While Warren Buffett was busy giving away money last week, the Fed bestowed upon the market its own gift, by appearing to soften its stance toward increased rate hikes. Stocks as a result enjoyed a strong one-day rally that left indices in positive territory heading into the holiday.

Perhaps the news breaking over the previous weekend of Buffett's $37 billion donation to the Bill and Melinda Gates Foundation cheered the market the following Monday. But more likely, it was almost $90 billion worth of announced deals lending a helping hand to beleaguered equities. Major indices closed on an upswing, with respectable gains on light volume.

The market's optimism proved short-lived, though. Much like Larry Ellison's promised $115 million gift to Harvard University, which was recalled later that day, all hopes of a sustained rally were quickly withdrawn. Stocks sank on Tuesday as stronger-than-expected consumer confidence and housing numbers gave rise to renewed fears of interest rate hikes extending beyond the expected quarter-point increase later in the week. The Dow dropped by more than 120 points, and the Nasdaq slid by more than 33 points.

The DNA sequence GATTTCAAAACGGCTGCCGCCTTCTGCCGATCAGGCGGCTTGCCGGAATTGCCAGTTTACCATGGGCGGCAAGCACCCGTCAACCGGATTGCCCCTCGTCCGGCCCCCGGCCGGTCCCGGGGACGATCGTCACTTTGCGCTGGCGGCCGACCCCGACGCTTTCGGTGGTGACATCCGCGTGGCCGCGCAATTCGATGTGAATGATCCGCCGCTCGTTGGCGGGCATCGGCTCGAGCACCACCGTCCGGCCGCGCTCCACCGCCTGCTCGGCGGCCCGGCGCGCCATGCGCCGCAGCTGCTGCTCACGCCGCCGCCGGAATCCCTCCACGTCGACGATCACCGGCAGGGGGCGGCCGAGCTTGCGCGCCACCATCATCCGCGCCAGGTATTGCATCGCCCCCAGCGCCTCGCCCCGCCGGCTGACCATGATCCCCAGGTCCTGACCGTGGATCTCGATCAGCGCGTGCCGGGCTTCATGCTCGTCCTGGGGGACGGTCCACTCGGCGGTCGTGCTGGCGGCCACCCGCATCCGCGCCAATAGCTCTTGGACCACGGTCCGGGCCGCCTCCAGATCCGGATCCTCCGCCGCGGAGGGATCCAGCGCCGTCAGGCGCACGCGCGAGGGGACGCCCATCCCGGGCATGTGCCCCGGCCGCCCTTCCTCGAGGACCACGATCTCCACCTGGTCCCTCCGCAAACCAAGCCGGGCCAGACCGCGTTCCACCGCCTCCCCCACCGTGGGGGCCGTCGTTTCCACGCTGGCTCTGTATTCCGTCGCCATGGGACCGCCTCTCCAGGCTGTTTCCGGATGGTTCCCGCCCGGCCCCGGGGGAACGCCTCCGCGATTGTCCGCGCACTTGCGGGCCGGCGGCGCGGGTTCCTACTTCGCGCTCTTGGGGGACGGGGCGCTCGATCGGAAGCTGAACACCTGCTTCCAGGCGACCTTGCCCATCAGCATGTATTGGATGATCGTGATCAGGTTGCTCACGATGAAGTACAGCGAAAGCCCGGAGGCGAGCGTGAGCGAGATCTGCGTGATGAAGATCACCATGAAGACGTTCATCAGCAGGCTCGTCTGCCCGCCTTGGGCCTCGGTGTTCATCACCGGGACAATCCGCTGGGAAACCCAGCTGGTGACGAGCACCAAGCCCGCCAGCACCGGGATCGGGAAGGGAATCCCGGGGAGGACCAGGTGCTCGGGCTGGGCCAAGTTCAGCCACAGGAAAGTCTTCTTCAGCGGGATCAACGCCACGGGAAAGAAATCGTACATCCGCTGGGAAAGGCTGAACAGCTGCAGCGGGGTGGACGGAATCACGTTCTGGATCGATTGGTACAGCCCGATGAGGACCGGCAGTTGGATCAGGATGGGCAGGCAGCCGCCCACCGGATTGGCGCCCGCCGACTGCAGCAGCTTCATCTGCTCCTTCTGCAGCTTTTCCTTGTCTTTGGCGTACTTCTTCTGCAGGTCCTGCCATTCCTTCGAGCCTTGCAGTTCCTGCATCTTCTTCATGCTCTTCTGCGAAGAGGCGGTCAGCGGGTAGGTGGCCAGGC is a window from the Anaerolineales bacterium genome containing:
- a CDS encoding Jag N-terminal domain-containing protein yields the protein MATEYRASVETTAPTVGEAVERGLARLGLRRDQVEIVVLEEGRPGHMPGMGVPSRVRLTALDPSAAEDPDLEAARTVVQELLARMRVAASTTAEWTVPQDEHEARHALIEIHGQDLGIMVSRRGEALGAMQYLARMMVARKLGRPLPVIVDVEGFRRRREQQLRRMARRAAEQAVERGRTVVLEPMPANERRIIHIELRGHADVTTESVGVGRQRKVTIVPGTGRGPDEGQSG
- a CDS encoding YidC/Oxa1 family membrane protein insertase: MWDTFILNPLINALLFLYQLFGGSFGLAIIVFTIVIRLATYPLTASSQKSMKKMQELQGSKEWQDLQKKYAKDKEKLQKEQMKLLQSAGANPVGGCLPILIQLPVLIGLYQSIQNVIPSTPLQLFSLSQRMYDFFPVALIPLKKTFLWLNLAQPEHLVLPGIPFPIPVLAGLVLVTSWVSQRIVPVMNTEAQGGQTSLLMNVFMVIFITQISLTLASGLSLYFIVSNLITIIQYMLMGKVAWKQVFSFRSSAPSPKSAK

Investors couldn't decide what to do with their wallets for most of the day on Wednesday. Supported by end-of-quarter buying late in the day and possible favorable news regarding the situation in Iraq, stocks closed moderately higher.

On Thursday, the Fed announced a hike in the federal funds rate to 5.25%, its 17th consecutive increase. And the closely scrutinized accompanying policy statement awarded the market a powerful rally across all sectors by appearing to signal that it would soon stop raising rates. Prices slipped on Friday after reports announced that personal income and spending rose more than projected and a measure of business activity came in weaker than forecast.